The way the provincial governors have been removed is not illegal, but it’s wrongAll seven governors were ejected in a totally unexpected move.
Prime Minister KP Oli’s health issues might have debilitated him; but make no mistake, he still has not lost his penchant for unilateral decision making. And what happened on Sunday, when the President (which, in fact, means the federal government) relieved the governors of all seven provinces of their duties, is a manifestation of that. A cabinet meeting held earlier in the day took the decision to remove the governors, all seven of whom had been appointed by the Sher Bahadur Deuba administration in January 2018. The move was totally unexpected. Indeed, it was not unconstitutional, but the constitution is a living document that guides people and leaders. It needs to be followed in its spirit, which is to always uphold the democratic process.
Granted, the President has the power to remove a governor at any time without giving him or her any reason. However, this power cannot be exercised in an arbitrary, capricious or unreasonable manner. The power of removing governors should only be exercised in rare and exceptional circumstances for valid and compelling reasons.
The appointment of the governors had become a highly contested issue last year. The then CPN-UML and CPN (Maoist Centre), had argued they had the right to appoint the governors since they form the government. The Oli government took the wheel from the Nepal Congress government led by Deuba in February, a month after the governors were appointed. But if a government that claims to be democratic can’t adjust and accommodate people of different political backgrounds, it will eventually begin to unravel.
Clearly, what happened on Sunday was sheer misuse of power and sets a bad precedent. They were not removed under proved misbehaviour or incapacity, but in a whimsical fashion that perhaps only those who are in the government can rationalise. No doubt, just as Bhimarjun Acharya, an expert on constitutional affairs, said, ‘the government needs to clarify its actions’. The role of the governor is primarily a ceremonial one, but it was envisioned after the state went into a federal set-up. When all seven governors are removed at once, it creates a vacuum. The government cannot utilise the governors for its own political ends.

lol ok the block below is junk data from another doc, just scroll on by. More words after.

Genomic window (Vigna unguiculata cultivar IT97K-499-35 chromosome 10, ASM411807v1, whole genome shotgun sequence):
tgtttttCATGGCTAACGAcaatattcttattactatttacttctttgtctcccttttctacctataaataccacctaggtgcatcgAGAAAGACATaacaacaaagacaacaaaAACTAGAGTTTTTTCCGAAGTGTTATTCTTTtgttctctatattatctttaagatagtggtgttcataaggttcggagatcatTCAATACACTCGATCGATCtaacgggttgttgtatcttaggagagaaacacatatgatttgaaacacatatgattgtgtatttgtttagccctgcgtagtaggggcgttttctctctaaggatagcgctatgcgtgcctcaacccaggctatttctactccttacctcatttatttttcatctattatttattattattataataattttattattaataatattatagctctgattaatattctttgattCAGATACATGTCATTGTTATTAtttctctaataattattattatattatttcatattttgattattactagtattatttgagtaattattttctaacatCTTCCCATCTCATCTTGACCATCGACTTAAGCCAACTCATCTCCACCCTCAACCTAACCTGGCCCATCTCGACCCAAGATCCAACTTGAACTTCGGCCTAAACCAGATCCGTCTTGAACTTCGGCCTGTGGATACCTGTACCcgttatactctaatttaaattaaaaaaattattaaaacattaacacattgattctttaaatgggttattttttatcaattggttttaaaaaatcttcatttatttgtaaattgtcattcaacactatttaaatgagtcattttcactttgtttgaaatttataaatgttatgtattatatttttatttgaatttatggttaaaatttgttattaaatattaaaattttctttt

It is easy to guess that such a sudden decision was taken because the ruling Nepal Communist Party wanted to manage its own leaders and factions. But when such arbitrary decisions are taken, it does nothing but aid in the weakening of institutions. These institutions have major responsibilities in translating constitutional visions into reality. Regrettably, they are becoming weaker day by day.
What’s more, receiving unrestricted access to information and the opinions of others are vital for the health of a democracy. But when the government starts forgetting this core value, it creates room for anarchy. Centralising power, weakening institutions and crushing dissenting voices are the major features of an authoritarian regime. The activities of the Oli-led government, unfortunately, tick all the boxes.